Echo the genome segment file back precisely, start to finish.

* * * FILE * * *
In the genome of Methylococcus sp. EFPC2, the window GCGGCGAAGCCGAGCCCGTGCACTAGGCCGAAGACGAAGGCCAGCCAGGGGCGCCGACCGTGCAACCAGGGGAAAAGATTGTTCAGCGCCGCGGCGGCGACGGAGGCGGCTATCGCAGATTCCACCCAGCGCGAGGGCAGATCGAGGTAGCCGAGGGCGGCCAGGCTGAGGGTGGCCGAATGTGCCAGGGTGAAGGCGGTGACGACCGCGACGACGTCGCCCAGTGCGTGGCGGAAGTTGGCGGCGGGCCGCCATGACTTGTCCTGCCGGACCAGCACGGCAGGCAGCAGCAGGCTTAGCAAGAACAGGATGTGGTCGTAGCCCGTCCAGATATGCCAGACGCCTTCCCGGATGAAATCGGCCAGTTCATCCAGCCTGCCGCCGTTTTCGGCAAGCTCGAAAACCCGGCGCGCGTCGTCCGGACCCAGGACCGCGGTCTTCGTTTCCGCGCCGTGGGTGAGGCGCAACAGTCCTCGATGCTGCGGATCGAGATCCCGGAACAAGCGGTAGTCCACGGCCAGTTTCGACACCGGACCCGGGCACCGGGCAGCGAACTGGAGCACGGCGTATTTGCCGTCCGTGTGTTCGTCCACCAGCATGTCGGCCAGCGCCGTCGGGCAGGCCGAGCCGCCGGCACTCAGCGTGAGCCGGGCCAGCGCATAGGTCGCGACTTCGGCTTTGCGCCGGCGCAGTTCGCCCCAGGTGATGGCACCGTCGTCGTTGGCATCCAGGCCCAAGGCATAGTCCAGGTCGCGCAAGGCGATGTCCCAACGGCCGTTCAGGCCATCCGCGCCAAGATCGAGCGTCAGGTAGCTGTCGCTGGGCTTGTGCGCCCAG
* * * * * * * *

In the genome of Methylococcus sp. EFPC2, the window GCGGCGAAGCCGAGCCCGTGCACTAGGCCGAAGACGAAGGCCAGCCAGGGGCGCCGACCGTGCAACCAGGGGAAAAGATTGTTCAGCGCCGCGGCGGCGACGGAGGCGGCTATCGCAGATTCCACCCAGCGCGAGGGCAGATCGAGGTAGCCGAGGGCGGCCAGGCTGAGGGTGGCCGAATGTGCCAGGGTGAAGGCGGTGACGACCGCGACGACGTCGCCCAGTGCGTGGCGGAAGTTGGCGGCGGGCCGCCATGACTTGTCCTGCCGGACCAGCACGGCAGGCAGCAGCAGGCTTAGCAAGAACAGGATGTGGTCGTAGCCCGTCCAGATATGCCAGACGCCTTCCCGGATGAAATCGGCCAGTTCATCCAGCCTGCCGCCGTTTTCGGCAAGCTCGAAAACCCGGCGCGCGTCGTCCGGACCCAGGACCGCGGTCTTCGTTTCCGCGCCGTGGGTGAGGCGCAACAGTCCTCGATGCTGCGGATCGAGATCCCGGAACAAGCGGTAGTCCACGGCCAGTTTCGACACCGGACCCGGGCACCGGGCAGCGAACTGGAGCACGGCGTATTTGCCGTCCGTGTGTTCGTCCACCAGCATGTCGGCCAGCGCCGTCGGGCAGGCCGAGCCGCCGGCACTCAGCGTGAGCCGGGCCAGCGCATAGGTCGCGACTTCGGCTTTGCGCCGGCGCAGTTCGCCCCAGGTGATGGCACCGTCGTCGTTGGCATCCAGGCCCAAGGCATAGTCCAGGTCGCGCAAGGCGATGTCCCAACGGCCGTTCAGGCCATCCGCGCCAAGATCGAGCGTCAGGTAGCTGTCGCTGGGCTTGTGCGCCCAG